Change in Russia - Lenin Returns

After the Tsar abdicated in March of 1917, Russians set up local soviets (governing councils).  People were reading, and a new way of life was taking hold amongst the sailors on the island of Kronstadt.  Socialism was on the rise in Russia.

With their newfound sense of freedom, soldiers in Petrograd took to the streets.  They did not want to return to the front, even though the country’s provisional government still supported the war against Germany.  Turning to the sailors at Kronstadt for support, the Petrograd soldiers planned to stand their ground.

Then ... a train from Switzerland made its way to Russia.  Aboard that train was a Marxist revolutionary who had changed his name to Vladimir Lenin.  He was a man said to be “as stubbornly wrong as he was brilliantly right.”  His slogan (and that of his Bolshevik party) was “peace, bread and land.”  He opposed the Great War.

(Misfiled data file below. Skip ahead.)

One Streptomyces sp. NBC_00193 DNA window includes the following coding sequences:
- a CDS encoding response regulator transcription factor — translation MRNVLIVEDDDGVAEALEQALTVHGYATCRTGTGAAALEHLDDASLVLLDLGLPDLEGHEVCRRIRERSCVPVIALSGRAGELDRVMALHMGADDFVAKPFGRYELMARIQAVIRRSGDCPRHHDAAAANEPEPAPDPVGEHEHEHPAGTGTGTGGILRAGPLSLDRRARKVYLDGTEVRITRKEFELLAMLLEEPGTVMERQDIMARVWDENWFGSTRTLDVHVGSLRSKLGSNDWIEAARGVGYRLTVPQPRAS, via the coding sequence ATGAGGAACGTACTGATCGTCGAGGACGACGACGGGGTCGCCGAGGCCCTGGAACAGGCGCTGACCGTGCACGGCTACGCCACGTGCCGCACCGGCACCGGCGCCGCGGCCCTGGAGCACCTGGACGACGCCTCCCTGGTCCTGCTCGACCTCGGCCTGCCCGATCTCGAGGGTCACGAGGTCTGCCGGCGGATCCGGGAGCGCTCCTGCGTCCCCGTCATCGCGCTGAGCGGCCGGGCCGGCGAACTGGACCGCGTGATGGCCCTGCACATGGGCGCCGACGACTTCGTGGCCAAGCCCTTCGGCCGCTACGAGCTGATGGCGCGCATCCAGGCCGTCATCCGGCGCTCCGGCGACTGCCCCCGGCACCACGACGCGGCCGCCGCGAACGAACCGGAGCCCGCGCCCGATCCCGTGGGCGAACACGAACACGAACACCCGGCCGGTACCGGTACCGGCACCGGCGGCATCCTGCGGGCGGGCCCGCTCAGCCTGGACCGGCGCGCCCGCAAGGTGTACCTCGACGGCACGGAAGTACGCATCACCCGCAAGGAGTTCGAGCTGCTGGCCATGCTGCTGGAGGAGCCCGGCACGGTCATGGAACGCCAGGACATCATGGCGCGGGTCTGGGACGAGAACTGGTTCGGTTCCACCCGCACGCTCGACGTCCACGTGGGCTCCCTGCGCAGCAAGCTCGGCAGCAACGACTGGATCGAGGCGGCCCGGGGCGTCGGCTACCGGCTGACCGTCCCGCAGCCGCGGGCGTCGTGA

Lenin would soon change the focus of the Russian Revolution.  He would have support from soldiers in Petrograd who did not want to go to the front.  He would have support from the Kronstadt sailors who aimed to overthrow the provisional government.  Those sailors needed a leader - and they turned to Lenin who spoke the rhetoric they wanted to hear.

The Russian Revolution was about to enter a new phase. 

Media Credits

From Russian Revolution:  Freedom and Hope, a BBC documentary.  Copyright, BBC, all rights reserved.  Clip provided here as fair use for educational purposes and to acquaint new viewers with the program.


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"Change in Russia - Lenin Returns" AwesomeStories.com. Oct 07, 2013. Apr 19, 2019.
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